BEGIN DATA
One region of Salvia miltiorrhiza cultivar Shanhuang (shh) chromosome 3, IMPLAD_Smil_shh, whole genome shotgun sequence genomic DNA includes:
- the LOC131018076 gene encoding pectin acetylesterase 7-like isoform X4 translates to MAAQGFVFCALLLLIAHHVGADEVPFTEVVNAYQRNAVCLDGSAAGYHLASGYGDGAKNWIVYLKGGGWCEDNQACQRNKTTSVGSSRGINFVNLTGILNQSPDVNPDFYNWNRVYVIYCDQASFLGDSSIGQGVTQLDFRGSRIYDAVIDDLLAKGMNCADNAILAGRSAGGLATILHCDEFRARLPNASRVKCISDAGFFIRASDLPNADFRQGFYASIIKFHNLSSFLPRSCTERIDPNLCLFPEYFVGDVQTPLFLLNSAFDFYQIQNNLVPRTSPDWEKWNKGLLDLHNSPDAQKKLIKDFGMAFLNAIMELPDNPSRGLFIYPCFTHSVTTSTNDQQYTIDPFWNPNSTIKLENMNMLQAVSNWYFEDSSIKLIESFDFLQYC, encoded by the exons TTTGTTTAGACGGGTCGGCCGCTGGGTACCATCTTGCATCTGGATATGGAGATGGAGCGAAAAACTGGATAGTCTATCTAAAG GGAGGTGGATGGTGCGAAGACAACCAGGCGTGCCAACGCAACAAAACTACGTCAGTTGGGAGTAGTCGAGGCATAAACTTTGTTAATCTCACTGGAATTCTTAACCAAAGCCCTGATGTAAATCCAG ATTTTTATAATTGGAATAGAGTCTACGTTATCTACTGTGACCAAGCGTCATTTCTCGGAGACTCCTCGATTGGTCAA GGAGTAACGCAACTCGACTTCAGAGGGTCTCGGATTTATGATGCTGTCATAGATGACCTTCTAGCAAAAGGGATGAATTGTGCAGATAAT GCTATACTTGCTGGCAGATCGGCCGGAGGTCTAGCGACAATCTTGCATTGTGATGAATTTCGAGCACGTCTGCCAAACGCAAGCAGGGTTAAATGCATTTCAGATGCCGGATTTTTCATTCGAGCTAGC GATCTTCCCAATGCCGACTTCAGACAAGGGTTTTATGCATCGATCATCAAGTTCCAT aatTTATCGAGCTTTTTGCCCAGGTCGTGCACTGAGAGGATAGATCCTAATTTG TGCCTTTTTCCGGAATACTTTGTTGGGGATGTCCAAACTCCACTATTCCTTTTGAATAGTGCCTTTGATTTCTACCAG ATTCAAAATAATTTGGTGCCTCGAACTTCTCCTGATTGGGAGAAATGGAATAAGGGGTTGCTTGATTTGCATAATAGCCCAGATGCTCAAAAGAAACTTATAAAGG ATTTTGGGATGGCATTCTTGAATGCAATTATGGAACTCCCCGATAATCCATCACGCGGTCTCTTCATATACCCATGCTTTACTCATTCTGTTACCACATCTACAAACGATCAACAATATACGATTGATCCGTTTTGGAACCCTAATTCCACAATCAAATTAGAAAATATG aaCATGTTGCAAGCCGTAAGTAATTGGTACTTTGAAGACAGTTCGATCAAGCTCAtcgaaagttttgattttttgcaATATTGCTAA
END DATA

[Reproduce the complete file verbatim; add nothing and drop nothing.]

One region of Salvia miltiorrhiza cultivar Shanhuang (shh) chromosome 3, IMPLAD_Smil_shh, whole genome shotgun sequence genomic DNA includes:
- the LOC131018076 gene encoding pectin acetylesterase 7-like isoform X4 translates to MAAQGFVFCALLLLIAHHVGADEVPFTEVVNAYQRNAVCLDGSAAGYHLASGYGDGAKNWIVYLKGGGWCEDNQACQRNKTTSVGSSRGINFVNLTGILNQSPDVNPDFYNWNRVYVIYCDQASFLGDSSIGQGVTQLDFRGSRIYDAVIDDLLAKGMNCADNAILAGRSAGGLATILHCDEFRARLPNASRVKCISDAGFFIRASDLPNADFRQGFYASIIKFHNLSSFLPRSCTERIDPNLCLFPEYFVGDVQTPLFLLNSAFDFYQIQNNLVPRTSPDWEKWNKGLLDLHNSPDAQKKLIKDFGMAFLNAIMELPDNPSRGLFIYPCFTHSVTTSTNDQQYTIDPFWNPNSTIKLENMNMLQAVSNWYFEDSSIKLIESFDFLQYC, encoded by the exons TTTGTTTAGACGGGTCGGCCGCTGGGTACCATCTTGCATCTGGATATGGAGATGGAGCGAAAAACTGGATAGTCTATCTAAAG GGAGGTGGATGGTGCGAAGACAACCAGGCGTGCCAACGCAACAAAACTACGTCAGTTGGGAGTAGTCGAGGCATAAACTTTGTTAATCTCACTGGAATTCTTAACCAAAGCCCTGATGTAAATCCAG ATTTTTATAATTGGAATAGAGTCTACGTTATCTACTGTGACCAAGCGTCATTTCTCGGAGACTCCTCGATTGGTCAA GGAGTAACGCAACTCGACTTCAGAGGGTCTCGGATTTATGATGCTGTCATAGATGACCTTCTAGCAAAAGGGATGAATTGTGCAGATAAT GCTATACTTGCTGGCAGATCGGCCGGAGGTCTAGCGACAATCTTGCATTGTGATGAATTTCGAGCACGTCTGCCAAACGCAAGCAGGGTTAAATGCATTTCAGATGCCGGATTTTTCATTCGAGCTAGC GATCTTCCCAATGCCGACTTCAGACAAGGGTTTTATGCATCGATCATCAAGTTCCAT aatTTATCGAGCTTTTTGCCCAGGTCGTGCACTGAGAGGATAGATCCTAATTTG TGCCTTTTTCCGGAATACTTTGTTGGGGATGTCCAAACTCCACTATTCCTTTTGAATAGTGCCTTTGATTTCTACCAG ATTCAAAATAATTTGGTGCCTCGAACTTCTCCTGATTGGGAGAAATGGAATAAGGGGTTGCTTGATTTGCATAATAGCCCAGATGCTCAAAAGAAACTTATAAAGG ATTTTGGGATGGCATTCTTGAATGCAATTATGGAACTCCCCGATAATCCATCACGCGGTCTCTTCATATACCCATGCTTTACTCATTCTGTTACCACATCTACAAACGATCAACAATATACGATTGATCCGTTTTGGAACCCTAATTCCACAATCAAATTAGAAAATATG aaCATGTTGCAAGCCGTAAGTAATTGGTACTTTGAAGACAGTTCGATCAAGCTCAtcgaaagttttgattttttgcaATATTGCTAA